5 Questions With NCT’s Producing Artistic Director Eric Woodall

North Carolina Theatre’s Producing Artistic Director Eric Woodall shares his experience working on the 19th Amendment Project play festival.
by Emily Clemente

Eric Woodall, Producing Artistic Director of North Carolina Theatre, has taken on a new project as director of Ladies Are Waiting (L.A.W.), a short play by Carrie Knowles in a series of shows produced by Burning Coal Theatre to celebrate the 100th anniversary of the women’s right to vote. For Woodall, the experience has been both rewarding and enlightening, despite several challenges amidst the pandemic. We spoke with Woodall to find out more about his newest project and what it’s been like transforming theatre to a virtual art form.

Give us some background on the 19th Amendment project.

The 19th Amendment project is a play festival being produced by Burning Coal Theatre Company to commemorate the 19th amendment and to celebrate female playwrights. North Carolina Theatre is one of 13 theatre companies that will be participating. When Jerry Davis at Burning Coal asked me if we would like to join the project, I jumped at the chance because it sounded like such a fantastic opportunity and I wanted to be a part of telling these stories.

The project went about assigning playwrights and theatre companies randomly; we put our names in a hat and I was so thrilled for North Carolina Theatre to be matched up with L.A.W.—which stands for Ladies Are Waiting—by Carrie Knowles. I’ve been a huge fan of Carrie’s, and I’d just finished reading her amazing book, The Inevitable Past, which has some connective themes to her play. It was exciting to be matched with her, and now we are working on producing the play.

Tell us a little bit about Ladies Are Waiting.

Ladies Are Waiting (L.A.W) is a fantastic modern look at the figures of King Arthur and Lady Guinevere that explores the themes of women having the right to vote. Essentially, the play portrays these issues and this history through the eyes of this king and his queen. Carrie has infused great humor and contemporary themes—certainly American themes—into these well-known beloved figures and characters. It’s great fun too, and it feels like it comes with a responsibility to do justice to Carrie’s great play. I have cast Rasool Jahn to play Lady Guinevere and Estes Tarver to take on the role of King Arthur. I just know that they are going to be perfect for these roles and will succeed in breathing new life into these well known characters.

What has the experience been like working with Carrie Knowles?

It’s been a fantastic experience, and not only because I have been a huge fan of hers and read several of her books before. It’s always a wonderful opportunity to work with a playwright when you are working on a new piece because you have all of this backstory and history, and Carrie has been no exception. Meeting with her and engaging in phone calls has helped me to gain a better understanding of what she was thinking during the play’s creation; it’s wonderful because Carrie loves to provide her information and ideas that got her to writing the play.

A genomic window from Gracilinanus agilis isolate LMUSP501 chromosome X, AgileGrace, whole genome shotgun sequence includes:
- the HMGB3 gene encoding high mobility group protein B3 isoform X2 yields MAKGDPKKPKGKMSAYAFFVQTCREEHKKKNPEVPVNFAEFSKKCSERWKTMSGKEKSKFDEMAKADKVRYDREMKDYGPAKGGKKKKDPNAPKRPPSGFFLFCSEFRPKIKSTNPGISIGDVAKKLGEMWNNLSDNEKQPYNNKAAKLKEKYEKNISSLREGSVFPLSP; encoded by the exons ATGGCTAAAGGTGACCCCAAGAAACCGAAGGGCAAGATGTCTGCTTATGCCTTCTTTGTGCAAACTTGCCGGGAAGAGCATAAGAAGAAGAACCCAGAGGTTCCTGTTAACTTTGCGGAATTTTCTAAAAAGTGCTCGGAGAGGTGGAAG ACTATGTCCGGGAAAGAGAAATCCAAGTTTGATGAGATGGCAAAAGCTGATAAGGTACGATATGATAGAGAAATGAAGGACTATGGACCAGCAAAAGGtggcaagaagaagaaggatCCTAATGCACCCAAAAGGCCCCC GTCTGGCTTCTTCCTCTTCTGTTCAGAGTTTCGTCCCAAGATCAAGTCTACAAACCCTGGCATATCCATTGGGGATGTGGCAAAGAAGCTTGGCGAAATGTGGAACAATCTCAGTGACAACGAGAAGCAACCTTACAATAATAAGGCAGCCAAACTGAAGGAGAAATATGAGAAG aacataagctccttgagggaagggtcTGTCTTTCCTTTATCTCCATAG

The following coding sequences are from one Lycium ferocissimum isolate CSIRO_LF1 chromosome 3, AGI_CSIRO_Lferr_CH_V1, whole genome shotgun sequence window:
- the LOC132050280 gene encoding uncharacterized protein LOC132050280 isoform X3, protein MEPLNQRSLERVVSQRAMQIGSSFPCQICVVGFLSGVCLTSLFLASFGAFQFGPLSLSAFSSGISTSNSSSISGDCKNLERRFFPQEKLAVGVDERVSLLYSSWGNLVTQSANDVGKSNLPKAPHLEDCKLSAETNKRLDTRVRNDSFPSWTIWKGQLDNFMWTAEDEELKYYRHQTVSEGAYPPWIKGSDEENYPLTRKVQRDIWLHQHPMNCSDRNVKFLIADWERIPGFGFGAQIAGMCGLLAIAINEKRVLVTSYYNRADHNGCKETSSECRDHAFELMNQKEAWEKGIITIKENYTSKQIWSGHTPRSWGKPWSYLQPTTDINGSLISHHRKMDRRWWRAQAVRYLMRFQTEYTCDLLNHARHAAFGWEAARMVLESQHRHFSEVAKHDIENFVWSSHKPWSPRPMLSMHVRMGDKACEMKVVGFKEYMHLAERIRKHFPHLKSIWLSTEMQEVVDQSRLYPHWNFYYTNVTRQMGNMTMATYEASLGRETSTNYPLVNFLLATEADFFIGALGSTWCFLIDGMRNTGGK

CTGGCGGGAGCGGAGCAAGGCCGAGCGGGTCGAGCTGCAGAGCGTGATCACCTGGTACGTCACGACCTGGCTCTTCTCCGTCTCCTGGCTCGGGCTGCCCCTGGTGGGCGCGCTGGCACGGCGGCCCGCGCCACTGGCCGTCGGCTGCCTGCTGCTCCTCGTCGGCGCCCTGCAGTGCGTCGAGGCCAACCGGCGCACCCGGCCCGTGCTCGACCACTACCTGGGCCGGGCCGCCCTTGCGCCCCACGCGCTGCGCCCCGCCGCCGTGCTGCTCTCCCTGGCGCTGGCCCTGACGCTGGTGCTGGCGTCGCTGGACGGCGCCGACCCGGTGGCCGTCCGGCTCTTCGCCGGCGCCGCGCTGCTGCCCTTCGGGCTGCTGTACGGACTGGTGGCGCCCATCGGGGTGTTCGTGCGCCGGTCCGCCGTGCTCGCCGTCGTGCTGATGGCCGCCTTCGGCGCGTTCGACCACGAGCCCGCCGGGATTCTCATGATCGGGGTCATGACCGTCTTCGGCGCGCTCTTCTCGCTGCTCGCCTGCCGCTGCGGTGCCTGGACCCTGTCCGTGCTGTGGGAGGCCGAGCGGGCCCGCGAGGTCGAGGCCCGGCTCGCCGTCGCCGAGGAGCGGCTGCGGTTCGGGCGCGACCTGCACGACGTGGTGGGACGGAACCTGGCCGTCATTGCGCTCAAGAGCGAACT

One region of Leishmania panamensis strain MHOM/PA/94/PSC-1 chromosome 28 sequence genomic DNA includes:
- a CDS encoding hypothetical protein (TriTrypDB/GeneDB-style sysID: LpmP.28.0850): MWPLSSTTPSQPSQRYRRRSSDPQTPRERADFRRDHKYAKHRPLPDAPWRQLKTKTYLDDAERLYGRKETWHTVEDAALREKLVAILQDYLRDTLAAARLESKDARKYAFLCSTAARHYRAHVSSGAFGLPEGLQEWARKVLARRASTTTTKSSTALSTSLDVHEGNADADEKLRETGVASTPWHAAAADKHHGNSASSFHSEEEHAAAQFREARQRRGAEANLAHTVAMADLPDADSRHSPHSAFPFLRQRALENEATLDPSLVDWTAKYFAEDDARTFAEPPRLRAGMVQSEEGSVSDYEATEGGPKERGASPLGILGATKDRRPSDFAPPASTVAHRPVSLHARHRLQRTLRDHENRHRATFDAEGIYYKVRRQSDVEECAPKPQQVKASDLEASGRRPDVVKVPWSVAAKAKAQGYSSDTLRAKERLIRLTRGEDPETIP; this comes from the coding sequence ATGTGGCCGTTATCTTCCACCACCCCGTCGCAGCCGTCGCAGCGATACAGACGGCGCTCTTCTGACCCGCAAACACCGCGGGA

She also embraces and loves a director’s vision and she is immensely fascinated by and supportive of what the actors are bringing to it. Because we are in this wonky time of COVID, we’ve had to have some of our rehearsals through Zoom. What that has allowed is to incorporate and invite Carrie to see some of those rehearsals and gain her feedback. It has been a hugely collaborative experience.

What has it been like translating theatre to a virtual platform?

On one hand, it’s a necessity. It’s where we are—we’re all having to pivot. But on the other hand, it’s difficult because theatre, by nature, is live. It’s meant to be live storytelling. With all due respect to film and television, the live component is what sets theatre apart; once something is filmed, it’s filmed. Although “Ladies Are Waiting” will be filmed, we’re going to keep it feeling very theatrical. It will still feel like a play that has been captured. That’s our goal.

We also have the hurdle of social distancing and safety, and ensuring that the actors in this production will be safe when they are in one place at one time. We are all in masks until we are actually filming, and during filming we have to make sure actors are six feet apart. COVID has brought upon things that we don’t normally need to think about, but have to be cognizant of currently. It’s been a challenge, I’ll admit, but an adventure as well.

What are you hoping that viewers will be able to gain from this performance?

I hope that they will be reminded of and encouraged by the strength of women. From this whole festival of plays, I think it is a hope that we reflect and remember, and that we continue to make positive changes when it comes to women’s rights.

Ladies Are Waiting (L.A.W.), written by Carrie Knowles, directed by Eric Woodall, and presented by Burning Coal Theatre Company and North Carolina Theatre, will be released on August 21, 2020. You can find more information about the 19th Amendment Project here.